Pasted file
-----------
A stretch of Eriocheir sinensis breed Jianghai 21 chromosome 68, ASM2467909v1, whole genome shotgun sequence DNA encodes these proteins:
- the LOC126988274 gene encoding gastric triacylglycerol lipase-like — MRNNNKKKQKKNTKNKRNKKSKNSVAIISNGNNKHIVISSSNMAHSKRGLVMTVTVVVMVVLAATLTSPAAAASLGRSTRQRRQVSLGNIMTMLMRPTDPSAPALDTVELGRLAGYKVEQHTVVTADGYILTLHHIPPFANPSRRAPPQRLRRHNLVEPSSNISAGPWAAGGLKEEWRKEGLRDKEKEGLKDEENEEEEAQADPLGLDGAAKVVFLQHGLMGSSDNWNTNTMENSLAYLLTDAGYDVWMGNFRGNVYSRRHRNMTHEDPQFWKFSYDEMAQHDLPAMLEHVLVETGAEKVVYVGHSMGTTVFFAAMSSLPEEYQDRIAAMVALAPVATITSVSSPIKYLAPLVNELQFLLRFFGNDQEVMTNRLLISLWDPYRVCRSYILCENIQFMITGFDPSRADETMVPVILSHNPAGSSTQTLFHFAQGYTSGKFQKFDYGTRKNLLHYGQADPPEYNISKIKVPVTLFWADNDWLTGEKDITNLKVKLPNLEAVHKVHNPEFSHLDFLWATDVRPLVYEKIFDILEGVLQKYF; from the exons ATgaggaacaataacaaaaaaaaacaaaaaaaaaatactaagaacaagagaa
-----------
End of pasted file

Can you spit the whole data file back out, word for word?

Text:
A stretch of Eriocheir sinensis breed Jianghai 21 chromosome 68, ASM2467909v1, whole genome shotgun sequence DNA encodes these proteins:
- the LOC126988274 gene encoding gastric triacylglycerol lipase-like — MRNNNKKKQKKNTKNKRNKKSKNSVAIISNGNNKHIVISSSNMAHSKRGLVMTVTVVVMVVLAATLTSPAAAASLGRSTRQRRQVSLGNIMTMLMRPTDPSAPALDTVELGRLAGYKVEQHTVVTADGYILTLHHIPPFANPSRRAPPQRLRRHNLVEPSSNISAGPWAAGGLKEEWRKEGLRDKEKEGLKDEENEEEEAQADPLGLDGAAKVVFLQHGLMGSSDNWNTNTMENSLAYLLTDAGYDVWMGNFRGNVYSRRHRNMTHEDPQFWKFSYDEMAQHDLPAMLEHVLVETGAEKVVYVGHSMGTTVFFAAMSSLPEEYQDRIAAMVALAPVATITSVSSPIKYLAPLVNELQFLLRFFGNDQEVMTNRLLISLWDPYRVCRSYILCENIQFMITGFDPSRADETMVPVILSHNPAGSSTQTLFHFAQGYTSGKFQKFDYGTRKNLLHYGQADPPEYNISKIKVPVTLFWADNDWLTGEKDITNLKVKLPNLEAVHKVHNPEFSHLDFLWATDVRPLVYEKIFDILEGVLQKYF; from the exons ATgaggaacaataacaaaaaaaaacaaaaaaaaaatactaagaacaagagaa